- A zipper foot
- Sewer’s tape or even scotch tape will do.
Most machines will come with a zipper foot, but if you have lost yours then consider purchasing a set of presser feet like the one below.
Products from Amazon.com
Price: $20.69Was: $39.99
Price: $13.95Was: $14.99
Start with finishing the edges of the fabric to be closed with a zipper. I have used a serger but if you just have a regular machine then a simple zig-zag will work nicely. (Read seam finishes without a serger). If you use a serger then be careful you don’t cut too much of the seam allowance off as it will make the edges too short to insert your zipper.
Sew the two pieces together with right sides together up to where the zipper will be inserted. You will be using a regular length stitch and the seam allowance indicated in your pattern. This will usually be either 1/2 inch (12mm) or 5/8 inch (15mm).
Backstitch the end points.
Use a long basting stitch (length 4.0) on the part that will be open for the zipper. See my red stitching. Don’t bother backstitching the ends as this will be unpicked later.
Turn to the wrong side and press open the seam allowance.
On the wrong side, place the zipper face down along the basted seam (red stitching). Always start at the top, aligning the top of the zipper with the top raw edge. The blue stitching is the end of my zipper as I have shortened it. Your zipper will probably have a metal piece here.
Put temporary tape across the zipper at the back at intervals to keep it in place. You can use scotch tape or sewer’s tape to do the trick. I prefer tape to using pins as it tends to stay flatter this way. Make sure you tape the ends so they stay relatively straight. They do always separate slightly due to the bulk of the zipper head. If you place your zipper head facing down it will be slightly less bulky to sew over later.
Turn the fabric over and put a pin across the end just after the metal retainer bar. This gives us a guide to sew over so you don’t hit any metal with your needle.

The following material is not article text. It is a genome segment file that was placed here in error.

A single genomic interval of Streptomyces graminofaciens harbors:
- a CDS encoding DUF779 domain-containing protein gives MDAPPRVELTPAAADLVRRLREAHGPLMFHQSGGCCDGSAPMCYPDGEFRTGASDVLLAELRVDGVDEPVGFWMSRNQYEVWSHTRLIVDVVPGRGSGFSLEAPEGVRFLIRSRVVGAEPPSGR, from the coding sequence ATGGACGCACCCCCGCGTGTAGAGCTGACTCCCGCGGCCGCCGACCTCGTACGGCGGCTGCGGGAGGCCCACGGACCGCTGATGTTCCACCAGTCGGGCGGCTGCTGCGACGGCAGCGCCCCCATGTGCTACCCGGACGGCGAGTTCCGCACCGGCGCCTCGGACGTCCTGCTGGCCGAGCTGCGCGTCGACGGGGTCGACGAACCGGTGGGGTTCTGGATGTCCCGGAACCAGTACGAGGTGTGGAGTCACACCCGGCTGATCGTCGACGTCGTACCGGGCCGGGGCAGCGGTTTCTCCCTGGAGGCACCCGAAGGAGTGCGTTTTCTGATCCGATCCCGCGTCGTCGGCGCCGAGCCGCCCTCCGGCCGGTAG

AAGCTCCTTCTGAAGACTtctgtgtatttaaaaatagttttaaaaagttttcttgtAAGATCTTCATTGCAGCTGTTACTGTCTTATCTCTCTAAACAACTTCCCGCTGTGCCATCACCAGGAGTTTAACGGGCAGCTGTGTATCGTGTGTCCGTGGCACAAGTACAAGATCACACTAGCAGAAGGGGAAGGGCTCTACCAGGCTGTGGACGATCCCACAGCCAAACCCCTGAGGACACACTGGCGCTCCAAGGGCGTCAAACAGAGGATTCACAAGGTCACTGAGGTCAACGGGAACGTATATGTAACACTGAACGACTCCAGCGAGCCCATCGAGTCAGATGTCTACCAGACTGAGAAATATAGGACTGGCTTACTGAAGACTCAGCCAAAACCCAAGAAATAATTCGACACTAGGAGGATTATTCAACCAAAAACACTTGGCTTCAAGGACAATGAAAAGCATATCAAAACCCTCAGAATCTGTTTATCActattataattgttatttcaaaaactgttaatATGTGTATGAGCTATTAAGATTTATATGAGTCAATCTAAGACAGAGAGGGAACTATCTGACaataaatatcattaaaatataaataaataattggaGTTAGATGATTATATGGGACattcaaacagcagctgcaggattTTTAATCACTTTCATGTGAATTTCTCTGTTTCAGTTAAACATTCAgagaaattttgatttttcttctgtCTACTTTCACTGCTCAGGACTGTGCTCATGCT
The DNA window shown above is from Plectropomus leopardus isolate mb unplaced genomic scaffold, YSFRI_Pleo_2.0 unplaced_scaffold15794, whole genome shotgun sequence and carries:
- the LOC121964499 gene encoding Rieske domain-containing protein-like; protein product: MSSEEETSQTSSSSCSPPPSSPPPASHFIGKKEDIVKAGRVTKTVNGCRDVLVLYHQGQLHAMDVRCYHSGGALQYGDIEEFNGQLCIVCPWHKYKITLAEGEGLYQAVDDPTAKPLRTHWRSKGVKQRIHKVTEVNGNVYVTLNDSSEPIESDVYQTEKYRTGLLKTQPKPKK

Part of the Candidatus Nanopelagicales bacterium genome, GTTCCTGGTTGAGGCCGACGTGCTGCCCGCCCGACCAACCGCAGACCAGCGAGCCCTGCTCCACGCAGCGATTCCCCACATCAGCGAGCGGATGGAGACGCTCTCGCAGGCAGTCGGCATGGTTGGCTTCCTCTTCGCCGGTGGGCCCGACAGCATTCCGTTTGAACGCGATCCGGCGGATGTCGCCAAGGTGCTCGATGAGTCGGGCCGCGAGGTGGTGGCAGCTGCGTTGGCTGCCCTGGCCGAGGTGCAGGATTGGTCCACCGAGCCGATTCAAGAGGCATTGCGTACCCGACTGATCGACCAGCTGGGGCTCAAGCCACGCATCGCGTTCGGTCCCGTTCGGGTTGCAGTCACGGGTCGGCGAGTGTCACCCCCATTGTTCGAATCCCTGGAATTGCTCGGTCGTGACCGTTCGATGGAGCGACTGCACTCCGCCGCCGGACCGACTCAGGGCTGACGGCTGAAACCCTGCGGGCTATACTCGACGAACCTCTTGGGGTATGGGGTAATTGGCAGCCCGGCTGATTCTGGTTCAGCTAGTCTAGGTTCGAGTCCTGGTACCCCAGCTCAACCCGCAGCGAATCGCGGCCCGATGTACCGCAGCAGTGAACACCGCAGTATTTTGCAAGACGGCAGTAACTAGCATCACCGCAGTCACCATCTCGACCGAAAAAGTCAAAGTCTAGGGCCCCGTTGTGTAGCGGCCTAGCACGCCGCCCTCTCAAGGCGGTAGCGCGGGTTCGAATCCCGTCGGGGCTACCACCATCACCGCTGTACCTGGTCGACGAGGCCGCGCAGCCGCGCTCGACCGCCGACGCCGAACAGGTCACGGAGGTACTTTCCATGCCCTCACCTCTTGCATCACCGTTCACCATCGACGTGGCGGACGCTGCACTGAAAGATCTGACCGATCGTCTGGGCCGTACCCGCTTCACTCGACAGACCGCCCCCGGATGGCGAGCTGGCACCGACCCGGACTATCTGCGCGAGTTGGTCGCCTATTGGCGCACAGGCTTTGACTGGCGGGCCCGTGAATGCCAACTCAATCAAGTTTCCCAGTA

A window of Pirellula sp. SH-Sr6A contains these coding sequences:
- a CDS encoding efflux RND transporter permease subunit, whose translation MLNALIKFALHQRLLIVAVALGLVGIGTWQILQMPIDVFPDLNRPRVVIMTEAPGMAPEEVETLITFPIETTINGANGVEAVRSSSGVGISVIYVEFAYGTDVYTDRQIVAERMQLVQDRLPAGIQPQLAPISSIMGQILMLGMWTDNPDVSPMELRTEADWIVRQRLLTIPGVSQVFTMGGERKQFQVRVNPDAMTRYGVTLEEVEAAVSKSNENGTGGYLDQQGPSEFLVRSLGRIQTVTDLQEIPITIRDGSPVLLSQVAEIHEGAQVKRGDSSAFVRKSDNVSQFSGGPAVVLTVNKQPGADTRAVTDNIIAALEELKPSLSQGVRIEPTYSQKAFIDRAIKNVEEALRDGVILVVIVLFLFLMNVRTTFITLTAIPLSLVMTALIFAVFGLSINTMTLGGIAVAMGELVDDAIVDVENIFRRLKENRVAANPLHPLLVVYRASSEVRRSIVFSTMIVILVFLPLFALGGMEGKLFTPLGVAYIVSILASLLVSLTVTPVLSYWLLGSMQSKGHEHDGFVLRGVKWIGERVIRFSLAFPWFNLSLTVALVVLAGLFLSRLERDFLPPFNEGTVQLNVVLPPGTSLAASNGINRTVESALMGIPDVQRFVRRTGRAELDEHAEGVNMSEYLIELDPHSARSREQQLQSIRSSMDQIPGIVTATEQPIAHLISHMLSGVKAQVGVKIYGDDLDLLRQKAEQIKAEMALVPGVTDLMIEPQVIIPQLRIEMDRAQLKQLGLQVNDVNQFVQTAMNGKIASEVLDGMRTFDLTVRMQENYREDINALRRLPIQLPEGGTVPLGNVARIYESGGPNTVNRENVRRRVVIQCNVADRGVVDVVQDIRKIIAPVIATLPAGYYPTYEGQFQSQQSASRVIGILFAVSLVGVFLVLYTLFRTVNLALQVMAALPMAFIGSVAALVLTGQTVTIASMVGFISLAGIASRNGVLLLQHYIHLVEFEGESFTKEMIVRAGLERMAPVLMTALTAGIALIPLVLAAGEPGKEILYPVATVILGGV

Now you are ready to sew – change to your zipper foot and check the settings of your needle so that the needle is on the correct side to sew in the zipper. My zipper foot is to the right so I can start by sewing down the right side of the zipper.
There are two recommended ways to stitch the zipper. You can start on one side and stitch down the zip to the bottom, turn and then stitch a couple of rows over each other to secure the end. Make the stitches the width you require at the bottom before stitching up the other side to the top.
The other method is to stitch the bottom in place at the width you require and then stitch one side to the top. Lift the foot and cut the threads before stitching the other side. It is a good idea to practice on a scrap till you find the method you like best.
Now use your seam ripper to open the seam to the required length to be able to open and close the zip.
There are two other zipper techniques and they are the exposed zipper and the invisible zipper. I will cover these in separate tutorials.
Learning how to sew a zipper gives the seamstress a real sense of achievement. Congratulations, and a well-deserved applause! It’s time to sing along with Disney:
Zip A Dee Do Dah and have a wonderful day!